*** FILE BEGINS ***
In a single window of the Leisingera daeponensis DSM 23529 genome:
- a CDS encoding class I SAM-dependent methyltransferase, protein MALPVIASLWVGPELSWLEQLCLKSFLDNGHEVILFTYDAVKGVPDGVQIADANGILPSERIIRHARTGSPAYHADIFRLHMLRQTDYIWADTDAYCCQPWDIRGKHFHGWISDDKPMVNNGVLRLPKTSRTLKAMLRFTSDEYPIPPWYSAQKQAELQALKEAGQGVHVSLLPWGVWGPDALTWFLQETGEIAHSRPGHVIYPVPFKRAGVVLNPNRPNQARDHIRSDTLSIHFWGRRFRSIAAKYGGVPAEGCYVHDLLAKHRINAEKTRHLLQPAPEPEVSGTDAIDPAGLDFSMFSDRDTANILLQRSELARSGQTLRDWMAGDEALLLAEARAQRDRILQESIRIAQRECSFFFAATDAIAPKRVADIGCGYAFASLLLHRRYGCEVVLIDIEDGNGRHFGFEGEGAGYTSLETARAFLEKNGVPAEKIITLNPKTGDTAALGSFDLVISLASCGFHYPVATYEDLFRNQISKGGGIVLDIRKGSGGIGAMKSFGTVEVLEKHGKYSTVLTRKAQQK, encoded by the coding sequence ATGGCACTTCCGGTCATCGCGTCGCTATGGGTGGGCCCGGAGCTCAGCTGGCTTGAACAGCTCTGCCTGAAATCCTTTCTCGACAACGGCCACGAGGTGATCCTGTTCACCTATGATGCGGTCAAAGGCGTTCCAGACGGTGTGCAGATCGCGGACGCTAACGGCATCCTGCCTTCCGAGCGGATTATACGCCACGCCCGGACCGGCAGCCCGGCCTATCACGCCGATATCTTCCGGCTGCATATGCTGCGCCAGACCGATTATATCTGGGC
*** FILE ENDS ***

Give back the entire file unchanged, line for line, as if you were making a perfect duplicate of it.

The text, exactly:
In a single window of the Leisingera daeponensis DSM 23529 genome:
- a CDS encoding class I SAM-dependent methyltransferase, protein MALPVIASLWVGPELSWLEQLCLKSFLDNGHEVILFTYDAVKGVPDGVQIADANGILPSERIIRHARTGSPAYHADIFRLHMLRQTDYIWADTDAYCCQPWDIRGKHFHGWISDDKPMVNNGVLRLPKTSRTLKAMLRFTSDEYPIPPWYSAQKQAELQALKEAGQGVHVSLLPWGVWGPDALTWFLQETGEIAHSRPGHVIYPVPFKRAGVVLNPNRPNQARDHIRSDTLSIHFWGRRFRSIAAKYGGVPAEGCYVHDLLAKHRINAEKTRHLLQPAPEPEVSGTDAIDPAGLDFSMFSDRDTANILLQRSELARSGQTLRDWMAGDEALLLAEARAQRDRILQESIRIAQRECSFFFAATDAIAPKRVADIGCGYAFASLLLHRRYGCEVVLIDIEDGNGRHFGFEGEGAGYTSLETARAFLEKNGVPAEKIITLNPKTGDTAALGSFDLVISLASCGFHYPVATYEDLFRNQISKGGGIVLDIRKGSGGIGAMKSFGTVEVLEKHGKYSTVLTRKAQQK, encoded by the coding sequence ATGGCACTTCCGGTCATCGCGTCGCTATGGGTGGGCCCGGAGCTCAGCTGGCTTGAACAGCTCTGCCTGAAATCCTTTCTCGACAACGGCCACGAGGTGATCCTGTTCACCTATGATGCGGTCAAAGGCGTTCCAGACGGTGTGCAGATCGCGGACGCTAACGGCATCCTGCCTTCCGAGCGGATTATACGCCACGCCCGGACCGGCAGCCCGGCCTATCACGCCGATATCTTCCGGCTGCATATGCTGCGCCAGACCGATTATATCTGGGC